At a debate in London earlier this year to discuss media coverage of the Israeli-Palestinian conflict, the arguments on both sides were predictable. The Palestinian speaker accused the media of being "biased, self-serving and a disgrace to the profession"; the Israeli participant denounced British journalists for being irredeemably hostile to Israel, if not outright anti-Semitic. Journalists working in the Holy Land have long become used to describing parallel worlds where every event has at least two narratives which are simultaneously contradictory and true. Two recent books step into the maelstrom of accusation and counter-accusation to look at how the media cover the Middle East conflict, including the two institutions that most infuriate Israel's supporters - the Guardian and the BBC.
In Disenchantment, Daphna Baram, a left-wing Israeli journalist, describes how the love affair between early Zionists and the then Manchester Guardian has turned to bitterness in recent years. Bad News From Israel, by Greg Philo and Mike Berry of the Glasgow University Media Group, concludes that the BBC and ITV in fact favour Israel by subtly adopting much of its language and perspective.
Of the two books, Baram's is the more interesting and readable. In these days of "e-mail bombs", when Guardian jour-nalists are routinely hit by several hundred outraged messages from pro-Israeli supporters each day, it is easy to forget the central role played by the Manchester Guardian in establishing the state of Israel. The paper's revered former editor Charles Prestwich Scott used his considerable influence to push the Zionist cause in Whitehall. Scott opened the doors of cabinet ministers' offices for Chaim Weizmann, the chemist who became Israel's first president, helping to secure the Balfour Declaration of November 1917. In effect a birth certificate for Israel, this promised a "national home" for the Jews in Palestine during the carve-up of the Ottoman empire, after its defeat in the First World War.
Scott had earlier opposed the Boer war as an imperial outrage, yet now he threw his support behind the Jewish colonisation of Palestine. His editorials dismissed the indigenous Arab population as "small and at a low stage of civilisation". During the Arab revolt of 1936-39, the Manchester Guardian demanded that firm action be taken by British troops, stating: "The terrorist campaign must be ended." And in 1968 - the year after Israel's stunning victory in the Six-Day War that increased its territories fourfold - the Guardian refused to run an article describing Israel's deliberate postwar demolition of three West Bank villages.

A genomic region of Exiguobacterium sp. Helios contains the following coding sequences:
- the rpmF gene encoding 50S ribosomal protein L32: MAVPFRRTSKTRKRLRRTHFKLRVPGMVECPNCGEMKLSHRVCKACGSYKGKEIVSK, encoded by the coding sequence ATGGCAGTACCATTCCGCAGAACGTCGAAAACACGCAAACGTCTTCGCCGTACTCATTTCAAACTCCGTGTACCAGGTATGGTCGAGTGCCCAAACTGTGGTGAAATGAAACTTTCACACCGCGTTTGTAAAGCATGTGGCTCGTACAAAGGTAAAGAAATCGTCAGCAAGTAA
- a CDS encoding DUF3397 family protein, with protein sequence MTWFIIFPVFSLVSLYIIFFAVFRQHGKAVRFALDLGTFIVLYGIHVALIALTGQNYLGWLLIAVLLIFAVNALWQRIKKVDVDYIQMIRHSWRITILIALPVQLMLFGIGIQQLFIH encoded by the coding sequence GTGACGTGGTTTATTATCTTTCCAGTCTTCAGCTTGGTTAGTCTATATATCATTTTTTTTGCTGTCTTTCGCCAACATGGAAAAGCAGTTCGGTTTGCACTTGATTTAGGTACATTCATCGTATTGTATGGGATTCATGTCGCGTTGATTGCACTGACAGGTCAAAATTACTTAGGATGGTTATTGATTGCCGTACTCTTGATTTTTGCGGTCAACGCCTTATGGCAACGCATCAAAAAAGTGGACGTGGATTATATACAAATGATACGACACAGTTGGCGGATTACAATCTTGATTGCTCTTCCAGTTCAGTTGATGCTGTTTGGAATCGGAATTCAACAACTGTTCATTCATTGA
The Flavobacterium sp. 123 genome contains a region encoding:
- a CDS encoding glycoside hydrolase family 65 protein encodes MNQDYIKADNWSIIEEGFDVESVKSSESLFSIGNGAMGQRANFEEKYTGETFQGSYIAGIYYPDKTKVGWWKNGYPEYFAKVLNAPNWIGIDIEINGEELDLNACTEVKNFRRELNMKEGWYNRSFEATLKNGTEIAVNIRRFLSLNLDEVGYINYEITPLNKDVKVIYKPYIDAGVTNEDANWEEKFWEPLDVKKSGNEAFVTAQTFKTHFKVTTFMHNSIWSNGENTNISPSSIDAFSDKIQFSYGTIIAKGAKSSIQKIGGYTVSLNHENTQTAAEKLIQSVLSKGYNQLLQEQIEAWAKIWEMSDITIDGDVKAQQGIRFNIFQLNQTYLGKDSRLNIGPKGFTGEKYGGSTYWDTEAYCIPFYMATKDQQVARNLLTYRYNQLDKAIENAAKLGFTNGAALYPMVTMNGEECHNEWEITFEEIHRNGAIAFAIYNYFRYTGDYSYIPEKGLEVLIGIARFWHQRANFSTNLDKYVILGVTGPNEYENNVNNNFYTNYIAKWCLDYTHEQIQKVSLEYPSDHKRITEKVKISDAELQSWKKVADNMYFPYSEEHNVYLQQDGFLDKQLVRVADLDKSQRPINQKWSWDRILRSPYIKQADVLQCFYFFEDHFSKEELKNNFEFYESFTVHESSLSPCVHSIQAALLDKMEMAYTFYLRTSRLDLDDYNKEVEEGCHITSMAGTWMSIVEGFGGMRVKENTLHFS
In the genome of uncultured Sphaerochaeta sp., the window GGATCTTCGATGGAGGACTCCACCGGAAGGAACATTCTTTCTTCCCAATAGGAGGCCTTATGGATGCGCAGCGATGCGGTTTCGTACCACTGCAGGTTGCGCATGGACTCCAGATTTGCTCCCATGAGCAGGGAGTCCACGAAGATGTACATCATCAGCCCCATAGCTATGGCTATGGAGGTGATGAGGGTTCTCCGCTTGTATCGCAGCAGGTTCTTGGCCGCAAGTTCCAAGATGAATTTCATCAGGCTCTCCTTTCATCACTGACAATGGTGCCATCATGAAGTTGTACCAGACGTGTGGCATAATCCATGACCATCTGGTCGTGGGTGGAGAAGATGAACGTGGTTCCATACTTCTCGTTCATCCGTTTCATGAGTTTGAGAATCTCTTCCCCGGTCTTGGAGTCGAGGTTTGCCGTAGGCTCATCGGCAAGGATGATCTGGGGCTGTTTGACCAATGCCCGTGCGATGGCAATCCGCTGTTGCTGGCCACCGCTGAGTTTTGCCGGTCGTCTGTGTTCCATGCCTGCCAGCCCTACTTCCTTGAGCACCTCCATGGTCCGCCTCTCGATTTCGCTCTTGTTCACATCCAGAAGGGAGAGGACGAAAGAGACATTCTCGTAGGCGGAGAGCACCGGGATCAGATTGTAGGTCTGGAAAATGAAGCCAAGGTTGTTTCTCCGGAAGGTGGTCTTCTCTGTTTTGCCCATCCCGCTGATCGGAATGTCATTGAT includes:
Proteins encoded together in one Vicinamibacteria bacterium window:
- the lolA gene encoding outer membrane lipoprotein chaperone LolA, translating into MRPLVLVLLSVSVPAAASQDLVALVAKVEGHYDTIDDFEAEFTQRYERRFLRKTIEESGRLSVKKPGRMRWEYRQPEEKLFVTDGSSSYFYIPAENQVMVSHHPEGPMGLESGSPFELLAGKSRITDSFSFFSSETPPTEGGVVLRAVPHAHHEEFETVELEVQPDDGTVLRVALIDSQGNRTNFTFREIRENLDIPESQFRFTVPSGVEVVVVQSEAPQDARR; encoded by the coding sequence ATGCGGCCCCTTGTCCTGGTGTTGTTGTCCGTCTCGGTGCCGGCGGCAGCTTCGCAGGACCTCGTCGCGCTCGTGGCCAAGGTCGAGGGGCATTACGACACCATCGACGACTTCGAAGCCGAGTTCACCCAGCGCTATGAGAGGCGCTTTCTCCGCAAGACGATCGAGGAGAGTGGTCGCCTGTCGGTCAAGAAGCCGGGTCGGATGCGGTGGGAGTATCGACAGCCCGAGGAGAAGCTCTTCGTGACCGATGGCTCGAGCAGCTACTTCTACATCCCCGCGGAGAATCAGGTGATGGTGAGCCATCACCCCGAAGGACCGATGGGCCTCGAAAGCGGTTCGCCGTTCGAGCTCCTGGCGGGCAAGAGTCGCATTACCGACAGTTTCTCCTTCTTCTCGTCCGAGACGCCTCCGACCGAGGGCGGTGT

The paper's change of attitude coincided with the rise of Palestinian radicalism and violence in the 1970s. It now argued that Palestinians should have "their home", and urged Israel to talk to the Palestine Liberation Organisation. Baram takes us through the vicissitudes of the paper's coverage, and includes good vignettes. However, her book loses steam towards the end, when she mechanically strings together quotations from current Guar-dian journalists about the dilemmas they face in covering the intifada.
In contrast with Baram's historical sweep, Philo and Berry take a microscope to the words, images, assumptions and omissions of British television news. By examining television coverage of critical moments in the intifada - and analysing what the audience actually understands - they make a case that most television news favours the Israeli viewpoint. They deride the inanity of modern TV and its obsession with violent images to the detriment of context, pointing out the astonishing ignorance of British viewers (two-thirds of whom do not know that it is Israel which is occupying the occupied territories). They highlight the subtly manipulative ways in which broadcasters use language. Should Israeli military actions always be described as a "reaction" to Palestinian deeds?
Yet there is much about Bad News From Israel that is flawed. Like the TV news that they criticise, Philo and Berry are guilty of errors of fact and selectivity, and of adopting one narrative - that of the Palestinians - over the other. On page after page, they compare television coverage to reports in the Guardian and the work of the historian Avi Shlaim: respectable sources, certainly, but hardly unchallenged arbiters of truth. Moreover, Philo and Berry have chosen the bulletins of BBC1 and ITV because these are the most popular. Yet by definition, that also means they are to a certain extent "dumbed down". In the end, there is much more history to the conflict than can be squeezed into a TV news bulletin a minute and a half long, or even into an hour-and-a-half-long documentary - a point Philo and Berry in effect concede by dedicating the first third of the book to a mediocre historical summary.
Every journalist must select facts and historical context. In the long chicken-and-egg story of the Holy Land, journalists have to choose a starting point for their stories. Depending on what that is, we favour one side or the other. Inevitably, we get a lot of eggs thrown at us - often deservedly so, but all too often not.
Anton La Guardia, diplomatic editor of the Daily Telegraph, is the author of Holy Land, Unholy War: Israelis and Palestinians (John Murray)